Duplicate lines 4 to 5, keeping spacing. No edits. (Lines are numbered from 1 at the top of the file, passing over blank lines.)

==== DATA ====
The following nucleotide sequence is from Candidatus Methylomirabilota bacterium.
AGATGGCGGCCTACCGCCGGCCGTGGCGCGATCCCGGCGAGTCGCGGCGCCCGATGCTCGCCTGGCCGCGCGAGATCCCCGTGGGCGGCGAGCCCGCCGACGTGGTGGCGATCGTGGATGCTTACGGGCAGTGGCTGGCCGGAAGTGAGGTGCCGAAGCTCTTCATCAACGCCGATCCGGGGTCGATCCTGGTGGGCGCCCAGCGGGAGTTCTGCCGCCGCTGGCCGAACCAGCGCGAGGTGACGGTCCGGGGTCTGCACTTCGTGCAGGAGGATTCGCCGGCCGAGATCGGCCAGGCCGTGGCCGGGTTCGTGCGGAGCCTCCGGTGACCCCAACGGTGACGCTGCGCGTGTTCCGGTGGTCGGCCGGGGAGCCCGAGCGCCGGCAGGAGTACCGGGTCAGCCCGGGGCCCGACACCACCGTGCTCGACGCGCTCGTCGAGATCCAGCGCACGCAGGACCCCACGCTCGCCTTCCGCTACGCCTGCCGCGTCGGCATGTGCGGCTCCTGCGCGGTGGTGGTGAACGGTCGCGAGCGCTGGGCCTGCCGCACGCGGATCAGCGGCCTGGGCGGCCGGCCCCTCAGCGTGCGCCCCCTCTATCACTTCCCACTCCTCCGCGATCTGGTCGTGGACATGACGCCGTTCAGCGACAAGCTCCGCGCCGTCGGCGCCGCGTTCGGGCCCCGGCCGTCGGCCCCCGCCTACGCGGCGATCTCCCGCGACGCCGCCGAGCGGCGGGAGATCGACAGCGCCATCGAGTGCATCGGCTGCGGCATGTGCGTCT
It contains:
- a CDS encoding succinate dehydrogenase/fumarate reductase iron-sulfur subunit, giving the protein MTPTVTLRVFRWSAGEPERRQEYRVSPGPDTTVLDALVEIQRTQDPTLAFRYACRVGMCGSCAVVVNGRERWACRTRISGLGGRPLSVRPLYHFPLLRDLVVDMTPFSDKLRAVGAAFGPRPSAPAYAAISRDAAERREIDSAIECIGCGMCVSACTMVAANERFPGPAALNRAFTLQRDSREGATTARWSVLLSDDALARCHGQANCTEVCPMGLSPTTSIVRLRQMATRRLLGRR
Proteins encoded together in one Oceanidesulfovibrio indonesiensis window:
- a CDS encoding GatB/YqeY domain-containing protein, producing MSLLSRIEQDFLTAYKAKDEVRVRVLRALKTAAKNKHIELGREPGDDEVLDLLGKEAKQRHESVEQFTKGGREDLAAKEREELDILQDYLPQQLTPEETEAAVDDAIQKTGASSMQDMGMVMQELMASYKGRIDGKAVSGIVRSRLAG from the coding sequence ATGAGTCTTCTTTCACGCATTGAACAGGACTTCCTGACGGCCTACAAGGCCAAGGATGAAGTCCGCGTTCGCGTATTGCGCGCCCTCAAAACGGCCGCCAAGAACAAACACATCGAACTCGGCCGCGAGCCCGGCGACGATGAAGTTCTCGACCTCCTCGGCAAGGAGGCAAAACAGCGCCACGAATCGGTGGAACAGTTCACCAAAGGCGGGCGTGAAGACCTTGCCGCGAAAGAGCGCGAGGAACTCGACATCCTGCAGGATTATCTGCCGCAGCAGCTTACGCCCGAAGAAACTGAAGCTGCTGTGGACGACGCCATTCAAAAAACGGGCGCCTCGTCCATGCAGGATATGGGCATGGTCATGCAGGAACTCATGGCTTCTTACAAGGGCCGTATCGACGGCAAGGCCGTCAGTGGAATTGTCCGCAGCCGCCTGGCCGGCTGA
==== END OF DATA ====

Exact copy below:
- a CDS encoding succinate dehydrogenase/fumarate reductase iron-sulfur subunit, giving the protein MTPTVTLRVFRWSAGEPERRQEYRVSPGPDTTVLDALVEIQRTQDPTLAFRYACRVGMCGSCAVVVNGRERWACRTRISGLGGRPLSVRPLYHFPLLRDLVVDMTPFSDKLRAVGAAFGPRPSAPAYAAISRDAAERREIDSAIECIGCGMCVSACTMVAANERFPGPAALNRAFTLQRDSREGATTARWSVLLSDDALARCHGQANCTEVCPMGLSPTTSIVRLRQMATRRLLGRR
Proteins encoded together in one Oceanidesulfovibrio indonesiensis window: